Recipe Courtesy Anne Yarymowich, Agora Restaurant, Art Gallery of Ontario, Toronto. In Catalan cooking, picada is traditionally a pounded paste of nuts, crisp breadcrumbs and aromatics used to thicken and enrich stews and sauces. This is a coarser version, with less oil, used as a stuffing for pork roast and figs. Serve the stuffed pork roast or figs with a simple salad of watercress (or try mâche or baby arugula), shavings of Manchego cheese and toasted hazelnuts. Dress the salad with extra virgin olive oil, lemon juice and/or sherry vinegar to taste.
Heat the olive oil in a shallow pan over medium-low heat. Test the temperature with the edge of the bread (it should barely sizzle on contact). Place the bread in the pan and reduce heat. Fry the bread slices until it is deep golden in colour, about 2 to 3 minutes, or until firm to touch. The bread may require further drying in a medium oven if chewy or doughy in spots.
Break the bread into coarse chunks.
Place bread chunks nuts and remaining ingredients in food processor, and pulse until all is the consistency of course bread crumbs. (Use this coarser picada for the figs.)
To achieve a finer more traditional paste, continue to puree, while drizzling in additional extra virgin olive oil. (Use the finer paste for the pork.)
If purchasing pork rib roast with chine on, have the butcher crack through the chine bone between each rib
Place the roast on a board with the ribs pointing up.
With a sharp boning knife, rest the tip of your knife flat against the curved rack of the bones. Make a series of smooth cuts between the loin and bones until you reach the “elbow” of each rib bone. Leave the loin attached to the bone, about 1-inch from the bottom of the roast so that you can open and close the roast like a book.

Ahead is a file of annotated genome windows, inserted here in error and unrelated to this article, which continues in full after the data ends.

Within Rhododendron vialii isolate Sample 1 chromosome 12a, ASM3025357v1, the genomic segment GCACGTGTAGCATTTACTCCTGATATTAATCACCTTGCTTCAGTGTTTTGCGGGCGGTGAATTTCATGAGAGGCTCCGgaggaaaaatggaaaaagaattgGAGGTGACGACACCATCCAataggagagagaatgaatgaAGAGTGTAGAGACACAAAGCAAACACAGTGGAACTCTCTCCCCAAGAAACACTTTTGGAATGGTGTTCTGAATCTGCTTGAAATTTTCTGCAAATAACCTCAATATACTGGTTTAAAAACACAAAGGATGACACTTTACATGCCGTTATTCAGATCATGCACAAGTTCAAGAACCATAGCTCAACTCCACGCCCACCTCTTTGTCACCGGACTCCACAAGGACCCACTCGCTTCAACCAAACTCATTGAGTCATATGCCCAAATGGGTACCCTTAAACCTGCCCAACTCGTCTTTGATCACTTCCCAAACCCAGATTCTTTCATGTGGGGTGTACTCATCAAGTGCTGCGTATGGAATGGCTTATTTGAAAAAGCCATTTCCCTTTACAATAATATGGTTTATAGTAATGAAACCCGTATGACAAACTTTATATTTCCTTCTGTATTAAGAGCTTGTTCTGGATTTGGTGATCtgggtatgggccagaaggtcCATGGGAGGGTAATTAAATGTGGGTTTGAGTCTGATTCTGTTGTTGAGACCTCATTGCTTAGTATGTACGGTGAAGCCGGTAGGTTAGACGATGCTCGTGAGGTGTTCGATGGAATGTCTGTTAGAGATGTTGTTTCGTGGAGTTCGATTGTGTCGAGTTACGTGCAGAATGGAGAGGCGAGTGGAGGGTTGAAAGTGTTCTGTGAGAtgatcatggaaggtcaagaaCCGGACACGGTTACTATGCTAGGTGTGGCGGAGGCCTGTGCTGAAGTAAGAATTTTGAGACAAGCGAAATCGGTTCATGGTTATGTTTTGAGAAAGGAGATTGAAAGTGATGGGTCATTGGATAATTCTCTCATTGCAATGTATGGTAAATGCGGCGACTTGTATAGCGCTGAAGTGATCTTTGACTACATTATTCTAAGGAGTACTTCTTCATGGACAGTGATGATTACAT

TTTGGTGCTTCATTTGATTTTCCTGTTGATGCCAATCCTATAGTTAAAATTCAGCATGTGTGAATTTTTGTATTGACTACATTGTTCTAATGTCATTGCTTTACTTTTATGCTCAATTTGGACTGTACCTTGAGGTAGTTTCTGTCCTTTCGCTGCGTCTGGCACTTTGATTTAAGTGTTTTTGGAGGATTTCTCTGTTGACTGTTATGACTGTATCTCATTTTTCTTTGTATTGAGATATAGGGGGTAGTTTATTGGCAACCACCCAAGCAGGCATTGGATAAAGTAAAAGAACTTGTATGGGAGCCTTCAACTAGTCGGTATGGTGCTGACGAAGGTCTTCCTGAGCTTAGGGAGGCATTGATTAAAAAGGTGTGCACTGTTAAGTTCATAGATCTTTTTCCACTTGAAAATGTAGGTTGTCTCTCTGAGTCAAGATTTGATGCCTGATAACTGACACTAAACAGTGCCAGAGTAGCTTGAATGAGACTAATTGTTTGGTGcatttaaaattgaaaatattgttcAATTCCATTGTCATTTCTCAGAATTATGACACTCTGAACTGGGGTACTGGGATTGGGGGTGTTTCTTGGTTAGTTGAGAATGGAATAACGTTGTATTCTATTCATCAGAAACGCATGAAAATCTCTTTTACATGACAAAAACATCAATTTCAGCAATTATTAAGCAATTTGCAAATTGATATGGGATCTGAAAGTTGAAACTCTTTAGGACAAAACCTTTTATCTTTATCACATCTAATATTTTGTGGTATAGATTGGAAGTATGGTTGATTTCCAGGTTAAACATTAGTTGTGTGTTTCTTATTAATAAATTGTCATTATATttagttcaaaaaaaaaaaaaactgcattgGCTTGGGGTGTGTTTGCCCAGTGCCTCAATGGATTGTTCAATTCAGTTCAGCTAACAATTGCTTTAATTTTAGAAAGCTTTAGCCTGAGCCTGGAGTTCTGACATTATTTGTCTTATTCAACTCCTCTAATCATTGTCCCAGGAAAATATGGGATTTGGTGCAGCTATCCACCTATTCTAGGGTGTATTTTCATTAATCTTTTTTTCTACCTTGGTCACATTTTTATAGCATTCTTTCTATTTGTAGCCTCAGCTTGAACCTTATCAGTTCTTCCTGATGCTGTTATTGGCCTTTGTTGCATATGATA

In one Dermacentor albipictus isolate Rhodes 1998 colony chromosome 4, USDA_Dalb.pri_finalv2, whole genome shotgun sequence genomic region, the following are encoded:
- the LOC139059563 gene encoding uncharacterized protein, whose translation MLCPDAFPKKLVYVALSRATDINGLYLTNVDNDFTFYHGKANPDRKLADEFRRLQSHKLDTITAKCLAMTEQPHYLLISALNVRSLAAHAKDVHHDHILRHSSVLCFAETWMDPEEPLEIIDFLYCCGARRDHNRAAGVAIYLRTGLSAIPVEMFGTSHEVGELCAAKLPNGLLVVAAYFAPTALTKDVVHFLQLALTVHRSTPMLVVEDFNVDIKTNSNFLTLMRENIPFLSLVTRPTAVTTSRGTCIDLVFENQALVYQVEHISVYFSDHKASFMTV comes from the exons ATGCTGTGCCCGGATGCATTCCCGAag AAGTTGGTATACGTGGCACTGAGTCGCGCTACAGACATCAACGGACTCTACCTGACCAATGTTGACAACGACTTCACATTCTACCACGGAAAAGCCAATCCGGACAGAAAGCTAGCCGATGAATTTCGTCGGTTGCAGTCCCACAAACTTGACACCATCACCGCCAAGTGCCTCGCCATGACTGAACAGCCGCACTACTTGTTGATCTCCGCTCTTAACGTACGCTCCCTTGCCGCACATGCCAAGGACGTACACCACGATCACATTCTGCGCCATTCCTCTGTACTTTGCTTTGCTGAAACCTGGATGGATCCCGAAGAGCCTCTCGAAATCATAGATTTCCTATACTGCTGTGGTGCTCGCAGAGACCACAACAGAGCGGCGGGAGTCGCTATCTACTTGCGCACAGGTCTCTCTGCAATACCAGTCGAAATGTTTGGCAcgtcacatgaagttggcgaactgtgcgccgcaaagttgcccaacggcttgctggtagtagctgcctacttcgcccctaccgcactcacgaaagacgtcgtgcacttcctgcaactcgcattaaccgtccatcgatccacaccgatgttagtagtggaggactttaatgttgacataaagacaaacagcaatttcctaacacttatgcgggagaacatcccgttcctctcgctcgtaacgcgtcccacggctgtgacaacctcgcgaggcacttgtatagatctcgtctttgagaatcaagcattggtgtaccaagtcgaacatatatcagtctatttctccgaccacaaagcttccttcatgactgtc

Season the whole roast including the rack of bones liberally inside and out with salt. Smear the meat that has been cut away from the bone with a generous layer of the picada paste, about ¼-inch thick. Close the loin back up and truss the roast with butcher’s twine, looping and knotting the twine between each rib.
Cover loosely and refrigerate for a minimum of 24 hours. Remove the roast from refrigerator about 3 hours before roasting.
Preheat the oven to 400 degrees F.
Stand the roast in a shallow roasting pan not much larger than the meat. Place in the center of the oven. For a juicy roast that is cooked through, but with a faintly rosy cast, roast to 135 degrees F. internal temperature. Start checking the internal temperature of the roast after 45 minutes of cooking time. Allow between 1 and 1 ½ hours for a 4-pound roast. Set the roast on a platter, tent loosely with foil. Let rest in a warm spot, about 20 minutes. Serve.
Note: like any roast, the internal temperature will continue to cook after it has been removed from the oven and rests, but the rack of bones retains heat particularly well, so the temperature of the pork roast should climb to about 160 degrees F. The meat will be cooked through but still moist.
Preheat oven to 400 degrees.
Cut a cross into the top of each fig, quartering the fig almost to the base, but leaving the base in tact.
Stuff about 1 tsp. of the coarse picada into the cavity created by the cut. Set on a bake sheet and drizzle with extra virgin olive oil. Salt sparingly with kosher salt or fleur de sel.
Roast for 5 to 8 minutes, or until figs are soft, oozing and opening up.